Bad Reputation 2 of Limited Appeal

Bad Reputation: Volume 2
Vermillion Records 0009
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It sounds like a great idea–have a French-born, New York City-based former punk musician translate and sing the songs of Georges Brassens (1921-81). Brassens isn’t a household name in the United States, but was in France–as a poet, anarchist, and outré folk singer. To say that Brassens didn’t sing about flowers and rainbows would be a gross understatement. Among the songs resurrected for this album are those that deal with streetwalkers (“Lament of the Ladies of Leisure”), several anti-love songs (“The Storm,” “With All Due Respect”), and a few deathbed requests. Of the latter, “The Old Man” expresses his desire to shuffle off this mortal coil with alcohol, loose women, and wild music instead of holy water, nuns, and hymns; and in “The Codicil,” that scantily clad nymphs might dance upon his oceanside grave.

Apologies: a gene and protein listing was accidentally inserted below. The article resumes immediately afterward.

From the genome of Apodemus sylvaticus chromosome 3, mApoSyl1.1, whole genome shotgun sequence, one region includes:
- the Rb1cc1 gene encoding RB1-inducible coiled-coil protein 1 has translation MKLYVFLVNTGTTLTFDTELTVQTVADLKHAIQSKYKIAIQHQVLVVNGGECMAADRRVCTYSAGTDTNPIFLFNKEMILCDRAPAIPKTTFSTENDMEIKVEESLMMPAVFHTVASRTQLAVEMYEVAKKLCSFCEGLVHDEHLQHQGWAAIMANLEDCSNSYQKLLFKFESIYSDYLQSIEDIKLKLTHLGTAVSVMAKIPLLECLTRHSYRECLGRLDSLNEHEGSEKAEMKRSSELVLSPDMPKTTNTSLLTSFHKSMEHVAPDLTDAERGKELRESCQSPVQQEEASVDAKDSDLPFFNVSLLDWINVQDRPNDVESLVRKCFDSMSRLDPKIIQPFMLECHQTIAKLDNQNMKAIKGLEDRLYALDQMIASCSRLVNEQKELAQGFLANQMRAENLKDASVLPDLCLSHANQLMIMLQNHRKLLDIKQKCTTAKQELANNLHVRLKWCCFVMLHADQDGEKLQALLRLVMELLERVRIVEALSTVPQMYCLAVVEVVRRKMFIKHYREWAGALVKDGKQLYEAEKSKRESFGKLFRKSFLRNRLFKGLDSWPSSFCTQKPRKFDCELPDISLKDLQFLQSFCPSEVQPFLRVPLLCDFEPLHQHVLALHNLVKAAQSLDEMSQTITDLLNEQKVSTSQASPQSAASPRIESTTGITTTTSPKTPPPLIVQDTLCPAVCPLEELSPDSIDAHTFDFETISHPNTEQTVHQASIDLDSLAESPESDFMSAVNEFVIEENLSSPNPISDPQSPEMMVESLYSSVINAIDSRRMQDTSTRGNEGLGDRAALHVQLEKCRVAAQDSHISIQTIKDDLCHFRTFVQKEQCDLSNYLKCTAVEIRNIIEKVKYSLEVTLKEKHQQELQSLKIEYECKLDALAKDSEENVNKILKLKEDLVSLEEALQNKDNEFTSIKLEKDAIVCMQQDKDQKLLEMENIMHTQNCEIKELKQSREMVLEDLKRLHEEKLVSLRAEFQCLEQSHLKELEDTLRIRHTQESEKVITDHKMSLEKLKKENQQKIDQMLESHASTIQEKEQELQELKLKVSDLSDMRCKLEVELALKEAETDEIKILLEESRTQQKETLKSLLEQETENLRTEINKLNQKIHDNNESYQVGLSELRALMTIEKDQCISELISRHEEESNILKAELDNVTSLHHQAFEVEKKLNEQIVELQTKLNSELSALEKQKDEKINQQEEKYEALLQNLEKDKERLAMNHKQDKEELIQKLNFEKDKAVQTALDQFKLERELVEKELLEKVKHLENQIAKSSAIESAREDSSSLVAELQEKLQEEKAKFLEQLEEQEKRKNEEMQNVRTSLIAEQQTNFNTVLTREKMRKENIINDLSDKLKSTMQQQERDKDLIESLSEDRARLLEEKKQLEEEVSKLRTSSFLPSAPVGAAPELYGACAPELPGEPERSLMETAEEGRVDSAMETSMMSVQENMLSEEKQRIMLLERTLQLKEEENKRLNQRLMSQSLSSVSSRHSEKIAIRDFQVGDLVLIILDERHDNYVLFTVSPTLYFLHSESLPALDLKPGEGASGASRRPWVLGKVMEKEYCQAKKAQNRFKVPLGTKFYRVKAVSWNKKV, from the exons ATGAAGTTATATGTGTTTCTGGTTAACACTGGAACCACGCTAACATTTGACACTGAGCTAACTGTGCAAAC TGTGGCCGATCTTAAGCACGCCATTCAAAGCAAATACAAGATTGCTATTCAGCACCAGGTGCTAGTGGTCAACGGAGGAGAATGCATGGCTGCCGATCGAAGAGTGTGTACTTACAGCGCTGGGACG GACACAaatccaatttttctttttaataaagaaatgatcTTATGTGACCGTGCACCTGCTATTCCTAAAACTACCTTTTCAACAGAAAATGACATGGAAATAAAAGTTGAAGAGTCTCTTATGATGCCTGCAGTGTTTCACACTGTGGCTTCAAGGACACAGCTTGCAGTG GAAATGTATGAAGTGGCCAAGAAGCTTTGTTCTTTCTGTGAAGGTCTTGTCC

Material like this ought to be golden safety pins for a former punk rocker. Alas, it’s not. Bad Reputation 2 never rises (sinks?) to the insouciant, debauched levels of the originals. Why? First of all, Brassens the poet was masterful with language–so much so that much of his work is considered untranslatable. De Gaillande has done a better job than most, but lyrics that flow and sing in French sound forced and turgid in English. Second, the music was decidedly of an era. The avant-garde café folk of the 1940s/50s now sounds rather naff, and one wonders if the result might have been more exciting had de Gaillande given the tunes a neo-punk update. Even then one would face the obstacle that de Gaillande is, at best, an adequate singer. He can carry a tune, but he doesn’t have the range to bring drama to and accent the humor within music in which it’s just voice, instrument, and lyric. In the end, Bad Reputation 2 feels like a novelty record. Translation: Limited appeal to a specialized market. 

Rob Weir

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